Fresh Fig Preserves
|August 22, 2013||Posted by Tracy Knutsen under Canning and Preserving, Vegetarian-Vegan|
Let me just get this out of the way right here at the beginning…I love figs. I love the taste. I love the color. I love the sentimentality. Unfortunately, most people have only been exposed to figs via the fig newton. Folks, this is not a fig. I have no problem with these chewy cookies – DH is a big fan- but there’s nothing like a fresh fig. When they’re ripe, they’re sweet, but not overly sweet. And they just remind me of summer. One of my grandmothers had a giant fig tree in her back yard that was loaded with fruit for a couple of weeks every summer. My other grandmother was a master at making fig preserves and we always seemed to have some at my house growing up.
So, now it’s fig season! Yay! I don’t have the luxury of having a fig tree in my yard, but we’ve found a neighbor who has 12 in hers! She let us come over after work the other day to pick them. It was quite a battle with the bees, the ants and a sassy cat named Abby, but we ended up with three gallons of Brown Turkey figs and Celeste figs. We ate a bunch, and I decided to make preserves with the rest of them. I made both plain Fig Preserves and fabulous Peach and Fig Preserves. I used a recipe from one of my fave New Orleans chefs, John Besh, and it was really easy. It’s very basic, but that’s the best kind, isn’t it?
Here’s the step-by-step process:
OLD-FASHIONED FIG PRESERVES
5 pounds fresh figs, halved or quartered depending on size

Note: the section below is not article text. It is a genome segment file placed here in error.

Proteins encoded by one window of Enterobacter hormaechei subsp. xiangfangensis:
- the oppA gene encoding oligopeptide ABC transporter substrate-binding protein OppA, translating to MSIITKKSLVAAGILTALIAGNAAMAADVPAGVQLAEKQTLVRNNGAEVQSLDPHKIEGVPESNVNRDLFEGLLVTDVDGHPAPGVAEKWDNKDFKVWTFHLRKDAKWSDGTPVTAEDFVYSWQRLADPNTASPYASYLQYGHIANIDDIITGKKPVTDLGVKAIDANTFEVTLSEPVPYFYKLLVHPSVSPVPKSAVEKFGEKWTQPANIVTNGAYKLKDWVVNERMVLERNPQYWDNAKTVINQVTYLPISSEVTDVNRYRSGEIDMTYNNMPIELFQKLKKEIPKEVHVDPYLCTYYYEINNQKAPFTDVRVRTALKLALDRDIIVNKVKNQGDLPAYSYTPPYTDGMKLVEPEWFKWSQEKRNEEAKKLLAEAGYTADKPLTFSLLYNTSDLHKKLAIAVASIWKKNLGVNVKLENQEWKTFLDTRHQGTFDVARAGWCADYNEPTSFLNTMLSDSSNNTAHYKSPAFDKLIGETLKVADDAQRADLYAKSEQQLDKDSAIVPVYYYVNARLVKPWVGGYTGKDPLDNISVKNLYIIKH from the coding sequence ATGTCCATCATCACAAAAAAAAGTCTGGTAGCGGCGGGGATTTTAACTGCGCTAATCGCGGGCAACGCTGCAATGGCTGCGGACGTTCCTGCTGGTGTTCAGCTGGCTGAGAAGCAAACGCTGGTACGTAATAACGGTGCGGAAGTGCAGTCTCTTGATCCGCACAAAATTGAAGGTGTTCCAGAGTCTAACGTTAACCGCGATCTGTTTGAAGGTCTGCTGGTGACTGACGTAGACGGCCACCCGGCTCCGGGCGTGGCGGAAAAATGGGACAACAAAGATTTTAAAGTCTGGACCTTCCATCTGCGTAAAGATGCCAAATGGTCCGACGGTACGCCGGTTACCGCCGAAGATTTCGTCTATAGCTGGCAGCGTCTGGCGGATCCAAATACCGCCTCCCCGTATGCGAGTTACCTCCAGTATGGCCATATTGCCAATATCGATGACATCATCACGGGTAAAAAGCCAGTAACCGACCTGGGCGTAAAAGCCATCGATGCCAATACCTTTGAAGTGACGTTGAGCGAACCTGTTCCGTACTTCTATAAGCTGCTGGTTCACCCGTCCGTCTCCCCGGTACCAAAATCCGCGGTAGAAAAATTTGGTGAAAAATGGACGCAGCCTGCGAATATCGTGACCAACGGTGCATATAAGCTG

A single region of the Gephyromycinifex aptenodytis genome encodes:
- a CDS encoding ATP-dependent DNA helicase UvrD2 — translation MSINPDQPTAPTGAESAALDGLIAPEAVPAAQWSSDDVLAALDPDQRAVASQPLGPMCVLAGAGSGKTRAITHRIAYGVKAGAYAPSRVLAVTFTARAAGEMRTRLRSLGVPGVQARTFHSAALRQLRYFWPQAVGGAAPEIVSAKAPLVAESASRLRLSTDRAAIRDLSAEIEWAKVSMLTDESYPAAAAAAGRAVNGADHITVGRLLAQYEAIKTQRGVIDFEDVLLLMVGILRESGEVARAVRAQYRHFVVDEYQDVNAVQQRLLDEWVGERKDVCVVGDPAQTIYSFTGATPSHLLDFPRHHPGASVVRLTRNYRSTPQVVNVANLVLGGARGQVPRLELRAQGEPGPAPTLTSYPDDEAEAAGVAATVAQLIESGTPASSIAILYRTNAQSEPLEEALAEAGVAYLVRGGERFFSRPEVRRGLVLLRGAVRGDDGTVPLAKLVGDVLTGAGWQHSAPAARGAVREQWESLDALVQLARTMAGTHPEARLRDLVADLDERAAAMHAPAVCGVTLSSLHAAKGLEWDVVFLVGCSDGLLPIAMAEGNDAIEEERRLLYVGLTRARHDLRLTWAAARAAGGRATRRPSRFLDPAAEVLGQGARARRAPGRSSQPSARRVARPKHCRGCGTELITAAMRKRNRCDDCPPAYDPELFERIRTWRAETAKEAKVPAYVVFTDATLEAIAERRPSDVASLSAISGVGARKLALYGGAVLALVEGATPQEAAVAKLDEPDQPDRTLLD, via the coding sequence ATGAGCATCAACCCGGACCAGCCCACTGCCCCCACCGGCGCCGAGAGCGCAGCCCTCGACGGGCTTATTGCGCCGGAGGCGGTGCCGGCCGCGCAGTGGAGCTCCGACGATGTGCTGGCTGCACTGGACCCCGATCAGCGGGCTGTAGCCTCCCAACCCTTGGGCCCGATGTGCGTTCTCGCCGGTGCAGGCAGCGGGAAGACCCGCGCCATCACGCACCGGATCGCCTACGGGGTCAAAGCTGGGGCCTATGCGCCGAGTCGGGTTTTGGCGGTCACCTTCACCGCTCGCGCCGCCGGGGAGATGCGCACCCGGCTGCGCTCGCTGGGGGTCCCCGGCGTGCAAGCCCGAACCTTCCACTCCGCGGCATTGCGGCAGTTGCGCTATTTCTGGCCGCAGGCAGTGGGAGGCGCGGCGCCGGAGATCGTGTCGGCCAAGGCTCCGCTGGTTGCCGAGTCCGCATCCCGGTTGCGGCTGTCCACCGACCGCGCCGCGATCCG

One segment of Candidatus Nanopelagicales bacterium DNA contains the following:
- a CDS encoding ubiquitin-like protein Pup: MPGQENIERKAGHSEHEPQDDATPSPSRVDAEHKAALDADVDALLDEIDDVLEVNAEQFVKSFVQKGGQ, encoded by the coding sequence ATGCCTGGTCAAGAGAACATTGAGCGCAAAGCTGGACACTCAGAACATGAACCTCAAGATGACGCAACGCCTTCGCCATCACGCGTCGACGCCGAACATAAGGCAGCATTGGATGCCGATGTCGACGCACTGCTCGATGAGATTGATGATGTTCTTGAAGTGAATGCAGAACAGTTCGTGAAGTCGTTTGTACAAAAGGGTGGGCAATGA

5 pounds sugar
1. Wash the figs, and then trim off the stem ends. Put the figs into a large pot and cover with the sugar. Allow them to sit at room temperature for 3 hours or so.
2. Heat the figs and the sugar, stirring constantly, over moderate heat. Once the sugar has dissolved, increase the heat to high and bring to a hard boil.
3. Reduce the heat to medium-low and gently boil for 40 minutes, stirring frequently.
4. The preserves are done when the foam that has formed on the surface dissipates and the syrup coats the back of the spoon. Ladle the figs and syrup into hot, sterilized jars, leaving ¼ inch of headspace. Wipe the rims of the jars clean, then place sterilized lids on top and screw on the rings.
5. Put the filled jars into a canning pot and cover with water at least 2 inches over the jar tops. Bring to a boil and boil for 15 minutes. Use tongs to carefully remove the jars from the water; place on a kitchen towel. Allow the jars to cool completely before you move them.
Note: To sterilize the jars, bottles, and lids for the preserves, place them on a rack in a large canning pot, fill with water to the tops of the jars and bring the water to a boil for 5 minutes. Then, use tongs to carefully remove the jars and bottles. Drain them upside down on a clean kitchen towel until ready to fill.
Peach and Fig Preserves
- 2 1/2 cups sugar
- 1 vanilla pod, split and 1 cinnamon stick
- 1 large lemon, juice and zest
- 1 1/2 lbs fresh figs, quartered
- 1 1/2 lbs fresh peaches, diced
- In a large pot place sugar, vanilla pod and the seeds, figs, peaches, with optional cinnamon or ginger, lemon juice, zest and meat of lemon.
- Stir to release juices. It will be thick. Simmer over low heat stirring not to burn. Juices will come and when it does raise heat to high stirring most of the time.
- Remove vanilla and cinnamon.
- If you prefer a jam consistency rather than preserves, use an immersion blender, blend fruit till chunky smooth.
- Add back the vanilla and cinnamon.
- As mixture thickens, you must stir more frequently to ensure that it does not stick to the bottom of the pot.
- When it hits a rolling boil, cook for 15 minutes, stirring frequently.
- I’ve read lots of different ways to check for doneness. It really depends on how thick you like it. Personally, I cook the mixture until it reaches about 190-200 degrees Fahrenheit on my candy thermometer.
- Remove and discard bean and cinnamon.
- Pour into sterile jars and process in a water bath for 10 minutes. Allow to cool, undisturbed, for about 24 hours.